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Full Circle: New Year parties remembered

New Year.  A time to reflect. Does that mean looking in the mirror? Hope not, as that is no way to start off 2018 … particularly if you celebrated the night before.

Remember how, as a kid, it was your challenge to stay awake until the clock struck midnight? In your early years, to your great disappointment, you failed miserably, but finally that one year came when you finally hung in there. Of course you were beyond pooped by the time it happened and so groggy you barely had the oomph to celebrate.

If you were like me, most of us had a sibling shake us into consciousness when the TV screen — if you had a TV — burst to life with the frenzied images of Times Square. There you were in your rumpled pj’s with a case of serious bed hair. You felt sluggish as all get out, but grown up.  You toasted with orange juice, pretending it was champagne, and even hugged your siblings — including your sisters — something way outside your norm.

How very cool it all was. At last — at last! — you had actually welcomed in the new year. And now you could boast about it to your buddies … with much nonchalance … as if it routinely happened every Dec. 31.

Many years later, when I was married, one of my family discovered that if you blew into the long extension piece of our vacuum cleaner, it made a sound exactly like a trumpeting elephant. What could be better for waking up the neighbors on New Year’s Eve? So that’s what we did.  We also had an old bugle that accompanied this glorious racket. We were so avant garde, so unconstrained, so much cooler than anyone on the block!

When I was in high school, getting invited to a New Year’s bash was the height of exclusivity. I used to prepare my lips for this occasion. Who would kiss me? What would it be like? Would I have to accept just anybody kissing me? And worse, what if no one wanted to kiss me? The weight of it was exhausting. My lips had never been so high on my concern list.

Furthermore, would it be OK to reject some of the lips that were headed my way? And wouldn’t I be astonished to discover that some of those initially unappealing lips had really good kiss maneuvers? Or that the techniques of their owners were delightfully impressive? Smooching on New Year’s Eve was an education, I tell you. It was like going into a bakery and being allowed … encouraged! … to take a bite out of every goodie in sight. You got to sample first before you invested.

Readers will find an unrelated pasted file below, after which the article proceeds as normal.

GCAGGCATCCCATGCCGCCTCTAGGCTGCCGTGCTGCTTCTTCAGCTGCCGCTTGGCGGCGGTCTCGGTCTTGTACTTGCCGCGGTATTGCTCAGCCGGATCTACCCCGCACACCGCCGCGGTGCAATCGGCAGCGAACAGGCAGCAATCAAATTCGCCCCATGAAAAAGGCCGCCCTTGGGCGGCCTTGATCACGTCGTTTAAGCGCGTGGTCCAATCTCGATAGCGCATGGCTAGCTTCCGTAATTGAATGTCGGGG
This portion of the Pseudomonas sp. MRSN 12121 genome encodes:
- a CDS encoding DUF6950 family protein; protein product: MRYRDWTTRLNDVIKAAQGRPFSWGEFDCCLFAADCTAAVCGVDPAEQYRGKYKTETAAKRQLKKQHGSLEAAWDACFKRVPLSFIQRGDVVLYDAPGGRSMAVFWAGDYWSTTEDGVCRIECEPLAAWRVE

As I was about to leave for that teenage bash, a paralyzing thought struck me. What about my oral hygiene? How necessary was it to have sweet breath when midnight rolled around? I mean, what if this was my one and only chance in the entire world to be kissed by the dreamiest man in the room only for him to find out that I had halitosis. The thought nearly plummeted me into the doldrums. With this in mind, I further planned out my evening. I would deny any offers of salmon dip, onion dip, blue cheese dip and pickled herring. Wine was out and so was beer. I’d stick to 7-Up and saltine crackers and slip in a stick of Juicy Fruit as the clock neared midnight.

My, oh, my how the years have changed all that. Anymore I’m happy to stay home on Dec. 31.  My lips are now pleated, I’ve reverted back to wearing rumpled pj’s with bad bed hair and I’m in bed by 8. I no longer have to tell anyone that I witnessed midnight because I have every confidence in the world that it happened without my assistance. Heck, by now I have learned that the whole world pretty much revolves and functions without my assistance. It’s kind of reassuring to realize this. The universe doesn’t need me all the time and I can just sit back and watch things happen.

If sometime in the future I’m invited to a New Year’s Eve soiree, I plan to dive into the blue cheese dip and wash it down with a hefty glass of fruity wine. Then in that aromatic stupor I will toddle over to the dreamiest man in the room and—while breathing heavily from the sudden exertion — plant one —smack! — right on his luscious lips. Badda bing! Badda badda boom!!

In the meantime, does anyone know where I put that vacuum extension pipe?

Peggy Keener is the author of the two award winning books “Potato in a Rice Bowl” and “Wondahful Mammaries.”